The submission deadline is February 17th, 2014.
Floor anchorage shake testing at UC San Diego
This December and January, a shake table testing program is taking place at the NEES@UCSD Large High Performance Outdoor Shake Table at the Englekirk Structural Engineering Research Center. The NEESR project is "Inertial Force-Limiting Floor Anchorage Systems for Seismic Resistant Building," led at the University of Arizona by principal investigator Dr. Robert B. Fleischman, with co-investigators Dr. Jose I. Restrepo at University of California-San Diego (UCSD) and Dr. Richard Sause at Lehigh University.
The project involves the development of an innovative floor anchorage system that reduces inertial forces during earthquakes. The system uses a combination of energy dissipating connections (friction dampers or BRBs) with rubber bearings and bumpers between the floors and the walls to accomplish seismic force reduction.
The system has been tested successfully up to a Berkeley CA Design Earthquake in a 4-story half-scale concrete wall test-structure that produces bi-directional and twisting drifts due to its layout. The system will be tested in a Berkeley CA Maximum Earthquake to culminate the Phase 1 testing in 2013.
A phase 2 test will be performed in early January on a traditional (precast rocking wall) structure to provide a direct comparison to Phase 1. Comparative results will be provided at this time.
In phase 3 testing, the structure will be converted to a Precast Emulative Shear Wall with High Strength Reinforcement, and testing will take place Jan 13-15.
Discover-E Day at the U of Texas, El Paso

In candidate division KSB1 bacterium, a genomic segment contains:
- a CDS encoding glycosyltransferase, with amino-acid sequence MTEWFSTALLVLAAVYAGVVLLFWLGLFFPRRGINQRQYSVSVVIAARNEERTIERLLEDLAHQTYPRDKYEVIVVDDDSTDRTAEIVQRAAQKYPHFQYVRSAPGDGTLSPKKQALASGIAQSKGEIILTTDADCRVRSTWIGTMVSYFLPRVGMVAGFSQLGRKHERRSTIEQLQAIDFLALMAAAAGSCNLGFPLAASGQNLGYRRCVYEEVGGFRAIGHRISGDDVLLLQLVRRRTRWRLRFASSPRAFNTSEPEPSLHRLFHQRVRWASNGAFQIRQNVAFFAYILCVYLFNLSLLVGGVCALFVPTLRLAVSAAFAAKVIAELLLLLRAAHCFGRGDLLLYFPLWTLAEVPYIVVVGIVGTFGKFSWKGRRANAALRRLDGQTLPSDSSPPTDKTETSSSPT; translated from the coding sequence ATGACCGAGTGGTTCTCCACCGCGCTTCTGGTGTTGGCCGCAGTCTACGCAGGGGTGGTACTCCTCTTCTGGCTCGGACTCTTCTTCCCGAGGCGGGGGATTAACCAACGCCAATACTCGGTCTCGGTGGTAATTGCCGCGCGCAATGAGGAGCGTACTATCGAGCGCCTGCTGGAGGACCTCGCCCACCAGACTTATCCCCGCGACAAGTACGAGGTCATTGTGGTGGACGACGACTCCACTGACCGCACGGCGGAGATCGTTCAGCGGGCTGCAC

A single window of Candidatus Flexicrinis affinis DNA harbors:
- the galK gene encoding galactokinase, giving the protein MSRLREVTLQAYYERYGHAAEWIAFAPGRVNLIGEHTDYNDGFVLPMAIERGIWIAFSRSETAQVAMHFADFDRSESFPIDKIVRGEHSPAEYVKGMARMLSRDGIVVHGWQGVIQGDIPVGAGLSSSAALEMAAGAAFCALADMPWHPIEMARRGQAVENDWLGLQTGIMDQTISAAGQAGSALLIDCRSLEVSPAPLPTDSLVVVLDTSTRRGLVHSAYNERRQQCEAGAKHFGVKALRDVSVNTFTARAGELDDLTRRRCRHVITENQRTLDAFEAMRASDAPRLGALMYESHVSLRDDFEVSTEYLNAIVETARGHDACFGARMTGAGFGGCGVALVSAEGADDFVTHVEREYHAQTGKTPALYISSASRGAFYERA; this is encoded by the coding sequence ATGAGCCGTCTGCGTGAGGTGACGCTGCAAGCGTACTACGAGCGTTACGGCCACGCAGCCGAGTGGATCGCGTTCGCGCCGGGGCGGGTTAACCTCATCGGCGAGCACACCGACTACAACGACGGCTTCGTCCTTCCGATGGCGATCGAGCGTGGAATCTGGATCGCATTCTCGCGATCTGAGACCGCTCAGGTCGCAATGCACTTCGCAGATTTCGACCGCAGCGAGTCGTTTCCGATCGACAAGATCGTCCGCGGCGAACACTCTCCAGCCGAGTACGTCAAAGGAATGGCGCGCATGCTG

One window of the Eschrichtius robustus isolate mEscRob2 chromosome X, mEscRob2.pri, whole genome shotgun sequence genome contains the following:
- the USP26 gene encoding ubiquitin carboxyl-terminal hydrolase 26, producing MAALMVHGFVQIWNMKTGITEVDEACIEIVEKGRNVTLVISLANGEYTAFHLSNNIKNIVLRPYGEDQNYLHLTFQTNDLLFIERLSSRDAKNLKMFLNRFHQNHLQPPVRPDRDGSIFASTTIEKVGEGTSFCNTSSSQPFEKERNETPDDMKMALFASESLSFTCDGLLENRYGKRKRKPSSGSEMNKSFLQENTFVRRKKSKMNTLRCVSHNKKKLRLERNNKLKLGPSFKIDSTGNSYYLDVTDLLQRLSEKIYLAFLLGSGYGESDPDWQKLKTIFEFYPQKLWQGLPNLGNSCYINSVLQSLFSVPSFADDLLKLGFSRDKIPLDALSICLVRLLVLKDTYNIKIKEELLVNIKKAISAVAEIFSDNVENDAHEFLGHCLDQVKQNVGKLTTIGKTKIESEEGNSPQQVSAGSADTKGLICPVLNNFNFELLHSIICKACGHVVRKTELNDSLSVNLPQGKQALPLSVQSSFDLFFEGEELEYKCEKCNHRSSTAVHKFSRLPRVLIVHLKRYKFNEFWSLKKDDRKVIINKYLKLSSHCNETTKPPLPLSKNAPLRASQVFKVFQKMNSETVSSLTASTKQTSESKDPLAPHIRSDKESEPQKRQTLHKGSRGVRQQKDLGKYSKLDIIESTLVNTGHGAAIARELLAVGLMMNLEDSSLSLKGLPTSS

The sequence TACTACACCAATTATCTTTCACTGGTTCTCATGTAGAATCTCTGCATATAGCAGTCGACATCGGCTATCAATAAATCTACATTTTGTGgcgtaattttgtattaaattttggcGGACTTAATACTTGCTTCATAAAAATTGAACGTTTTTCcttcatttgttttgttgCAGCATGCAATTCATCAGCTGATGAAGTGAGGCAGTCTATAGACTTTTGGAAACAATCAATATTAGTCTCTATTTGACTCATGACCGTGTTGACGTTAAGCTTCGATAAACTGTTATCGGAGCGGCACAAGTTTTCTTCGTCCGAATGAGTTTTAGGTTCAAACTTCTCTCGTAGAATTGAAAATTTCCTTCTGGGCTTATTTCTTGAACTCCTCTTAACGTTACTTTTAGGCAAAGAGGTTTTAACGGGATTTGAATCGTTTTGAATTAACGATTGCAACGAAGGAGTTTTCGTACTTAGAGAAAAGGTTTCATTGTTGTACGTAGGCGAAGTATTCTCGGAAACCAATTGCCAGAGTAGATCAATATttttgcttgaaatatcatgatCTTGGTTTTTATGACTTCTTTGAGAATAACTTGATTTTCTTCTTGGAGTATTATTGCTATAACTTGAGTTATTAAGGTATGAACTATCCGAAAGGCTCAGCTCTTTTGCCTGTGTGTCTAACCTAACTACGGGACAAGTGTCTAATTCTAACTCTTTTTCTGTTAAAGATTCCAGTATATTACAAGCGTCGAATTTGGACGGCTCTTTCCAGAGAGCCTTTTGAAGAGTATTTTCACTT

Thanks to NEES NSF funding for underrepresented student outreach, engineering faculty at the University of Texas, El Paso (UTEP) are developing innovative ways to teach structural engineering fundamentals to high school students.
The novel curriculum is part of the UTEP College of Engineering’s “Discover E” open house program, when high school students and teachers tour the College and take part in hands-on activities.
Engineers and outreach specialists Grace Yan from UTEP, Thalia Anagnos from San Jose State University and Anne Kiremidjian from Stanford University, all faculty studying large-scale space structures, designed several exciting engineering lessons.
In one, students take turns testing the dynamic properties of large, reticulated shell structure – with a hammer. In another activity, students construct their own Möbius strips, thereby learning its mathematical properties and practical uses. Also during Discover-E day, they use an activity designed by Alicia Lyman-Holt from NEES@Oregon State: Students generate mini tsunamis in plastic containers, and figure out how to reinforce foundations to prevent toy houses from being washed away.
After the event, 100% of the participants said they would recommend the Discover-E tour and activities to others and that they learned something new and interesting about earthquakes and engineering. Clearly, UTEP is motivating high-schooler’s interest in studying STEM!
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|The George E. Brown, Jr. Network for Earthquake Engineering Simulation (NEES), a National Science Foundation (NSF) funded organization of which the goals are part of the National Earthquake Hazards Reduction Program's (NEHRP) coordinated effort to address earthquake risk in the United States. The NEES mission to accelerate improvements in seismic design and performance by serving as an indispensable collaboratory for discovery and innovation. Cooperative Agreement CMMI-0927178